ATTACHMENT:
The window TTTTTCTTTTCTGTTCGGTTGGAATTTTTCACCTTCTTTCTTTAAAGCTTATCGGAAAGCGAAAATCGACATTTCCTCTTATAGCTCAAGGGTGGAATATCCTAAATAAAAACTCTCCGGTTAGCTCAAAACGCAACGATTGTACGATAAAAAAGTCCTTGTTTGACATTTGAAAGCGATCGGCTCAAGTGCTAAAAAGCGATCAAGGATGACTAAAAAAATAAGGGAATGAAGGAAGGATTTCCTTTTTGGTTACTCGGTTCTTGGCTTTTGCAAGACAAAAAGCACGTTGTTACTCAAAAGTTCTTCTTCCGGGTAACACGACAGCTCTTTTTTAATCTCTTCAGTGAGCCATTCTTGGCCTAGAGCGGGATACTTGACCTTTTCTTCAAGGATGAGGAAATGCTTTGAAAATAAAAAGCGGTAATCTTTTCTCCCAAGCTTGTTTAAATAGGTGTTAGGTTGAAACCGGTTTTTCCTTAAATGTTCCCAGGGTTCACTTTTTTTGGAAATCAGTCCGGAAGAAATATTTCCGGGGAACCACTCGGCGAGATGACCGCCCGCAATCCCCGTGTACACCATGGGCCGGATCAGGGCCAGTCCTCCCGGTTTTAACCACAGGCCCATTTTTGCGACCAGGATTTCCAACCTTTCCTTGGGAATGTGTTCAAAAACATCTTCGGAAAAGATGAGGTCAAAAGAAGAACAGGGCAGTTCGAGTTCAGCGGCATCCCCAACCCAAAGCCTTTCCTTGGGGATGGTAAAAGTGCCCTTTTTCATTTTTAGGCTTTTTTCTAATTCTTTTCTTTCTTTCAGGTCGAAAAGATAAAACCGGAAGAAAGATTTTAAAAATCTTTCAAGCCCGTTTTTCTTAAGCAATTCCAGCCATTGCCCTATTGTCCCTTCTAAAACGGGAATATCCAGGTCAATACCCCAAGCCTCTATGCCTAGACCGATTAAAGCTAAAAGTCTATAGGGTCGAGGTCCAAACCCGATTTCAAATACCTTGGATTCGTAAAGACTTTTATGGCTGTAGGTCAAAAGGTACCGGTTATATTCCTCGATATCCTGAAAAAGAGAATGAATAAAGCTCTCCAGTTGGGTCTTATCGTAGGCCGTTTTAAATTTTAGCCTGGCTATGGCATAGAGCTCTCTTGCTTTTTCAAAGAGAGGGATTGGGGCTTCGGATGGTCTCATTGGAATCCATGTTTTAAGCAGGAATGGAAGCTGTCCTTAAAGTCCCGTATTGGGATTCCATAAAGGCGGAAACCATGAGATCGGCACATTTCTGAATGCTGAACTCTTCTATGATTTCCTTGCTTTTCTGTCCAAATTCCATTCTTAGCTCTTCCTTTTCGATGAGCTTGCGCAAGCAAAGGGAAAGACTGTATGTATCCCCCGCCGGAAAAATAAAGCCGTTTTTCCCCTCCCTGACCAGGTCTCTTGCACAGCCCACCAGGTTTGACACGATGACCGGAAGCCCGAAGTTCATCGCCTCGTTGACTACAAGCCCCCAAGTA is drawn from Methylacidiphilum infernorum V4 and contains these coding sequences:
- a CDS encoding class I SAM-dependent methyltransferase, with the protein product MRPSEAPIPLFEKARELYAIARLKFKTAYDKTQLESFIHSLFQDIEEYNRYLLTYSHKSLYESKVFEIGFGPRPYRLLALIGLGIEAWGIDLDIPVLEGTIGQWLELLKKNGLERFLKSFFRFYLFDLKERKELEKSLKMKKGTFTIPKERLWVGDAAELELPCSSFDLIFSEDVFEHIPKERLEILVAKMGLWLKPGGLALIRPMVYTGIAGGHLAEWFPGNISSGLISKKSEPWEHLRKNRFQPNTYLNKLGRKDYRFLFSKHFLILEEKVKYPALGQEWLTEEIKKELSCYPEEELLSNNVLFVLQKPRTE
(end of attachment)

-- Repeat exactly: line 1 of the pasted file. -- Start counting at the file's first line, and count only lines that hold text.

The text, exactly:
The window TTTTTCTTTTCTGTTCGGTTGGAATTTTTCACCTTCTTTCTTTAAAGCTTATCGGAAAGCGAAAATCGACATTTCCTCTTATAGCTCAAGGGTGGAATATCCTAAATAAAAACTCTCCGGTTAGCTCAAAACGCAACGATTGTACGATAAAAAAGTCCTTGTTTGACATTTGAAAGCGATCGGCTCAAGTGCTAAAAAGCGATCAAGGATGACTAAAAAAATAAGGGAATGAAGGAAGGATTTCCTTTTTGGTTACTCGGTTCTTGGCTTTTGCAAGACAAAAAGCACGTTGTTACTCAAAAGTTCTTCTTCCGGGTAACACGACAGCTCTTTTTTAATCTCTTCAGTGAGCCATTCTTGGCCTAGAGCGGGATACTTGACCTTTTCTTCAAGGATGAGGAAATGCTTTGAAAATAAAAAGCGGTAATCTTTTCTCCCAAGCTTGTTTAAATAGGTGTTAGGTTGAAACCGGTTTTTCCTTAAATGTTCCCAGGGTTCACTTTTTTTGGAAATCAGTCCGGAAGAAATATTTCCGGGGAACCACTCGGCGAGATGACCGCCCGCAATCCCCGTGTACACCATGGGCCGGATCAGGGCCAGTCCTCCCGGTTTTAACCACAGGCCCATTTTTGCGACCAGGATTTCCAACCTTTCCTTGGGAATGTGTTCAAAAACATCTTCGGAAAAGATGAGGTCAAAAGAAGAACAGGGCAGTTCGAGTTCAGCGGCATCCCCAACCCAAAGCCTTTCCTTGGGGATGGTAAAAGTGCCCTTTTTCATTTTTAGGCTTTTTTCTAATTCTTTTCTTTCTTTCAGGTCGAAAAGATAAAACCGGAAGAAAGATTTTAAAAATCTTTCAAGCCCGTTTTTCTTAAGCAATTCCAGCCATTGCCCTATTGTCCCTTCTAAAACGGGAATATCCAGGTCAATACCCCAAGCCTCTATGCCTAGACCGATTAAAGCTAAAAGTCTATAGGGTCGAGGTCCAAACCCGATTTCAAATACCTTGGATTCGTAAAGACTTTTATGGCTGTAGGTCAAAAGGTACCGGTTATATTCCTCGATATCCTGAAAAAGAGAATGAATAAAGCTCTCCAGTTGGGTCTTATCGTAGGCCGTTTTAAATTTTAGCCTGGCTATGGCATAGAGCTCTCTTGCTTTTTCAAAGAGAGGGATTGGGGCTTCGGATGGTCTCATTGGAATCCATGTTTTAAGCAGGAATGGAAGCTGTCCTTAAAGTCCCGTATTGGGATTCCATAAAGGCGGAAACCATGAGATCGGCACATTTCTGAATGCTGAACTCTTCTATGATTTCCTTGCTTTTCTGTCCAAATTCCATTCTTAGCTCTTCCTTTTCGATGAGCTTGCGCAAGCAAAGGGAAAGACTGTATGTATCCCCCGCCGGAAAAATAAAGCCGTTTTTCCCCTCCCTGACCAGGTCTCTTGCACAGCCCACCAGGTTTGACACGATGACCGGAAGCCCGAAGTTCATCGCCTCGTTGACTACAAGCCCCCAAGTA is drawn from Methylacidiphilum infernorum V4 and contains these coding sequences: